The Benefits of Learning Early

by Sesame Lane Admin on 26/09/2016 4:47:17 AM
Is it really a case of ‘the sooner the better’ when it comes to teaching your child a new skill? You’ve seen the videos on YouTube of musical prodigies from China, playing immaculate pieces of classical music on guitars or the piano. But are the benefits really worth it?
 
Turns out, yes.
 
As we’ve previously shown there is study, upon study, upon study, proving that early education is hugely beneficial to child development. There are so many benefits to your child being taught an assortment of skills from an early age, whether it’s:
 
  • Sports classes
  • Music
  • Languages
  • Social skills
  • Academic skills
 
Children are sponges and love learning, so taking advantage of their passion for it from an early age will lead them on to a life-long love of learning, and this article will show you why (and how).


Learning a Second Language

The best way for a child to learn a second language is by exposing them to it naturally. So if you have a family member who speaks another language fluently, great! Make sure your children spend plenty of time with these people and get them to speak in their native tongue, regularly.
 
It may seem like hard work to you but children are learning one language already, it’s not that hard for them to pick up another at the same time. Children can learn native like fluency from birth in the same way they learn to walk. It’s a window of opportunity that shouldn’t be missed.
 
Children learn differently. Whereas we, as adults, already have a grammatical structure in place and find it difficult to break these habits, children learn from the sounds, structures and intonation patterns of natural speech.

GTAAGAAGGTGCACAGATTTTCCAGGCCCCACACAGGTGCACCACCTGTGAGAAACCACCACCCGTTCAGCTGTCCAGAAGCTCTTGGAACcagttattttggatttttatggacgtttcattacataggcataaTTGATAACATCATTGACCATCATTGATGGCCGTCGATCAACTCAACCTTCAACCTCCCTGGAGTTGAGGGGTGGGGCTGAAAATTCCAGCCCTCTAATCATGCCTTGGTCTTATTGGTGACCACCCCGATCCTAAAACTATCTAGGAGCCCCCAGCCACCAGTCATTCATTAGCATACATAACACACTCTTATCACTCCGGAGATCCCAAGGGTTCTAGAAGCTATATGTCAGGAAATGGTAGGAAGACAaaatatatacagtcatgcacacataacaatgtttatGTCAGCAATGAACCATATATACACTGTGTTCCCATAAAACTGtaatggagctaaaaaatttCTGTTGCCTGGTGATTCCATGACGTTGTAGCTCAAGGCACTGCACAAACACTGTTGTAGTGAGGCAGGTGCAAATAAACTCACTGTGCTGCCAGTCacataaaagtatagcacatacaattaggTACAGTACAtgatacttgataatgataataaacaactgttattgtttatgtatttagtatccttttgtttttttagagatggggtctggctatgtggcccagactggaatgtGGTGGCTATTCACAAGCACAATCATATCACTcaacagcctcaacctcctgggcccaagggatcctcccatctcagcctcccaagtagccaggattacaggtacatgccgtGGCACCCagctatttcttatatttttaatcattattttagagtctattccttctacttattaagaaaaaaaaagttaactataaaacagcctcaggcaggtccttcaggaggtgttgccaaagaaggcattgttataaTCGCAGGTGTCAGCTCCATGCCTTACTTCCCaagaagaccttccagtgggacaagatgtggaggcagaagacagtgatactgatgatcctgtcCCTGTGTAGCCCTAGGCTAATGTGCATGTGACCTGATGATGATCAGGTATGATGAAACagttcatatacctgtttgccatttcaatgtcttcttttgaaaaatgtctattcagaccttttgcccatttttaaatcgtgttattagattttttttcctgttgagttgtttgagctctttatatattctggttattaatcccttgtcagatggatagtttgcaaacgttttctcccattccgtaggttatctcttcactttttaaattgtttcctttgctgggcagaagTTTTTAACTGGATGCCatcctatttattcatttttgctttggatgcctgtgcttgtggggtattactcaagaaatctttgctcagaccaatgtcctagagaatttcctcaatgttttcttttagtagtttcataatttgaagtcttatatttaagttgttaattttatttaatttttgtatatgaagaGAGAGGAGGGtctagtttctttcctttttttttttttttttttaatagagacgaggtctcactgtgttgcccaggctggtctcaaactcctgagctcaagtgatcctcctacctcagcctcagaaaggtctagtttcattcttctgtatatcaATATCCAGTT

But the ability to reproduce the sounds of natural language can be lost from as early as 8 years old. This means teaching your child another language as early as possible means it will be easier for them to replicate the sounds of native speech and pick up on all the little nuances of both languages.
 
In fact, learning a second language can actually help your child develop their English language. Learning another language enhances their verbal development as well as helping them to:
 
  • Solve problems quicker, and better
  • Have enhanced spatial relations
  • Explore heightened levels of creativity
  • Enjoy an enhanced memory
  • Thrive on their ability to multi-task
 
The list goes on and on, and all these skills will help them flourish throughout their adult lives. Learning a second language gives them the ability to use more of their brainpower than those who only know one.

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Learning to Play an Instrument

It may feel like signing your child up to class after class is a bit much, but the benefits of learning to play an instrument are unparalleled. Not only does it give your child a creative outlet, helping to reduce stress, they are increasing their cognitive development and building lifelong skills.
 
Interestingly, maths and music are linked. There are a lot of calculations to be made when learning to play a musical instrument, such as keeping to a beat, using rhythm and learning scales. Reading music helps teach children how to use fractions, how to divide and recognise patterns.
 
There are also memory benefits to learning music. As they begin to learn a song children use their short-term memory, but eventually this is converted to long-term memory. The more this transition is used the stronger it stays.
 
The social benefits to playing an instrument are undeniable, particularly if they play in an orchestra or band. In this setting they learn the importance of working in harmony and paying attention to the others in their team. If one person is playing out of sync with everyone else, the music does not work and this is an important skill.